- Doctors, security personnel, journalists among first volunteers to receive doses of AstraZeneca’s COVID-19 vaccine
- Ashraf Ghani calls campaign a big opportunity for people of Afghanistan
- Country’s acting health minister says they don’t expect any miracles
KABUL: Afghanistan on Tuesday launched its coronavirus vaccination drive with hopes of inoculating hundreds of thousands, as the war-weary nation reels from near-daily attacks by militants.
Doctors, security personnel, and journalists were among the first volunteers to receive doses of AstraZeneca´s Covid-19 vaccine, donated earlier this month by India.
“Today, I congratulate the people of Afghanistan for the launch of the first stage of Covid-19 vaccine [drive] with 500,000 doses of vaccines. This is a big opportunity for the people of Afghanistan,” said Afghan President Ashraf Ghani as the first jabs were administered.
“We don´t expect any miracles, but let´s help this campaign to be implemented justly,” the country´s acting health minister Waheed Majroh added.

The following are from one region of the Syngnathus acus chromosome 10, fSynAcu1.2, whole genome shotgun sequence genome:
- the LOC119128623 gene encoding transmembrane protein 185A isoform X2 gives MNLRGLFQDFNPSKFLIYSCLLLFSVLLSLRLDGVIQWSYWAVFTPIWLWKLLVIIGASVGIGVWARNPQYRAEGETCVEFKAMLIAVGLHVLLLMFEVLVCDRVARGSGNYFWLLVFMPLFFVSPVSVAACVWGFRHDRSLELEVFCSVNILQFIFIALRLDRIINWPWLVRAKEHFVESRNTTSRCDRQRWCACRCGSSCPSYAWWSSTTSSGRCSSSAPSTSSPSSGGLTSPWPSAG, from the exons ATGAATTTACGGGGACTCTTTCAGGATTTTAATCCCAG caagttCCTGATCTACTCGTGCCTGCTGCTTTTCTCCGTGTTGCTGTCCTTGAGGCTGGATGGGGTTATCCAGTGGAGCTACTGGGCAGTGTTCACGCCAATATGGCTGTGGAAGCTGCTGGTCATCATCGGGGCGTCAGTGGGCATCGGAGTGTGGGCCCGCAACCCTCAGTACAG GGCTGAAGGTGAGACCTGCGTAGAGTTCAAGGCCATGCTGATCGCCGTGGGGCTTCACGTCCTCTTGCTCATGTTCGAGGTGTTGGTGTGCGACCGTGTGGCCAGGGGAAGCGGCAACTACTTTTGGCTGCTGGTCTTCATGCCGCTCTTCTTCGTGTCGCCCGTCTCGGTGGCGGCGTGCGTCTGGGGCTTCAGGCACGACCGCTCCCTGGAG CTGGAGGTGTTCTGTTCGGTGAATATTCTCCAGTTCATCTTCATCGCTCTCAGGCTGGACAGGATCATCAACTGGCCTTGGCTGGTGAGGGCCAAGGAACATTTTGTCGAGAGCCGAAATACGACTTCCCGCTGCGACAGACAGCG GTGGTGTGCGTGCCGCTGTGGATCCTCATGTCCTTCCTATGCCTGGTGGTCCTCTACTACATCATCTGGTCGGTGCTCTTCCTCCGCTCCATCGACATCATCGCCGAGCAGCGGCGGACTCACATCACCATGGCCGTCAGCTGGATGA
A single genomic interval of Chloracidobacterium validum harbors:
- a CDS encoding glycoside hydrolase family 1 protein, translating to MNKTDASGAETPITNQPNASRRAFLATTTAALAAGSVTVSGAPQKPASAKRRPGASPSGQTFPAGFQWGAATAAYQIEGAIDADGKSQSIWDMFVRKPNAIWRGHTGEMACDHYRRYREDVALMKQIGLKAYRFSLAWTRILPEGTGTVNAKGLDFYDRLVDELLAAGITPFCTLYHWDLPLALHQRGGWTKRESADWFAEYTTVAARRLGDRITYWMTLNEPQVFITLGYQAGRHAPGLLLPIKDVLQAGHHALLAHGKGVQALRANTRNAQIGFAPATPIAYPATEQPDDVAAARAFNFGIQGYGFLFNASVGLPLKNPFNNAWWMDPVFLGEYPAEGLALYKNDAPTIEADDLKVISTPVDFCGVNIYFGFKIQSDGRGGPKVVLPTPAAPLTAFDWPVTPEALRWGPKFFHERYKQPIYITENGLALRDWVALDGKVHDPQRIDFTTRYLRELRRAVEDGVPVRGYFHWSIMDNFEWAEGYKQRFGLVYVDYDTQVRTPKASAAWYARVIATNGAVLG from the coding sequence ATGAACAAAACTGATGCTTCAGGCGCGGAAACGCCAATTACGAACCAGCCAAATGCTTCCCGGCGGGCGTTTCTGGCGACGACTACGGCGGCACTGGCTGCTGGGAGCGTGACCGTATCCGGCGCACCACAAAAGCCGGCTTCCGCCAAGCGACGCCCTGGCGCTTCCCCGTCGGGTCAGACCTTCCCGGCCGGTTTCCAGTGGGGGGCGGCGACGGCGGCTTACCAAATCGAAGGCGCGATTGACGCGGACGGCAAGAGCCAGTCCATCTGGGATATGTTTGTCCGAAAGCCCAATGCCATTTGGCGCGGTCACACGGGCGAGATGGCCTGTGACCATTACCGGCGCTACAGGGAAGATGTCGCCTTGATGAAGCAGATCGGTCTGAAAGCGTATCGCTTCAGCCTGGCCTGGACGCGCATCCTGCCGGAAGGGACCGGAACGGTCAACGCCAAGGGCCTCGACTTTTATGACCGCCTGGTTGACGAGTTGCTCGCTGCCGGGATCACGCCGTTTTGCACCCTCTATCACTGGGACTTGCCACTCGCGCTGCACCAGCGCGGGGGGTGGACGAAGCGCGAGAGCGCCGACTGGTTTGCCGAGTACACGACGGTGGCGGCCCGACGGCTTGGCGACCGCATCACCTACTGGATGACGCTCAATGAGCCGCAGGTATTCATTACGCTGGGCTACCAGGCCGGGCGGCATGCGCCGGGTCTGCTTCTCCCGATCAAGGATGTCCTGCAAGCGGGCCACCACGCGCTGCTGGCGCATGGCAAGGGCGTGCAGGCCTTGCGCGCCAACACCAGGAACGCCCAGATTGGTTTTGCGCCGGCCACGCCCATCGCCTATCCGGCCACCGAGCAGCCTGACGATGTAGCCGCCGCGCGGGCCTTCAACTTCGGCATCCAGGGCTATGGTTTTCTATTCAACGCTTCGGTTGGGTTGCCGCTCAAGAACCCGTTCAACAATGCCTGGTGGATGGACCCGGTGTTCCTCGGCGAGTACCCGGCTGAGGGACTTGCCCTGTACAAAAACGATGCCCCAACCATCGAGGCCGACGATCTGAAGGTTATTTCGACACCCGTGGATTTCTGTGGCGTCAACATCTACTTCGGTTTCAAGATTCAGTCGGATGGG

Afghanistan is believed to have been hit hard by the Covid-19 pandemic in the last year, but limited testing and a ramshackle healthcare sector have hampered its ability to track the virus.
Officially the country has recorded just 55,600 confirmed cases and about 2,430 deaths.
But a survey published by the country´s health ministry last August estimated that up to 10 million people — nearly a third of the population — might have been infected with the coronavirus.
Kabul, along with urban areas across the country, have been rocked in the recent weeks by frequent explosions on an almost daily basis amid fraught peace talks between the government and the Taliban.
Decades of conflict have slowed past vaccine drives in Afghanistan, including an anti-polio campaign, with swathes of the country under the control of insurgents making access difficult for inoculation teams.
The war-torn country kicked off its vaccine drive as controversies dogged inoculation plans across the globe, with accusations of dose hoarding, supply shortages and logistical headaches slowing the delivery of jabs.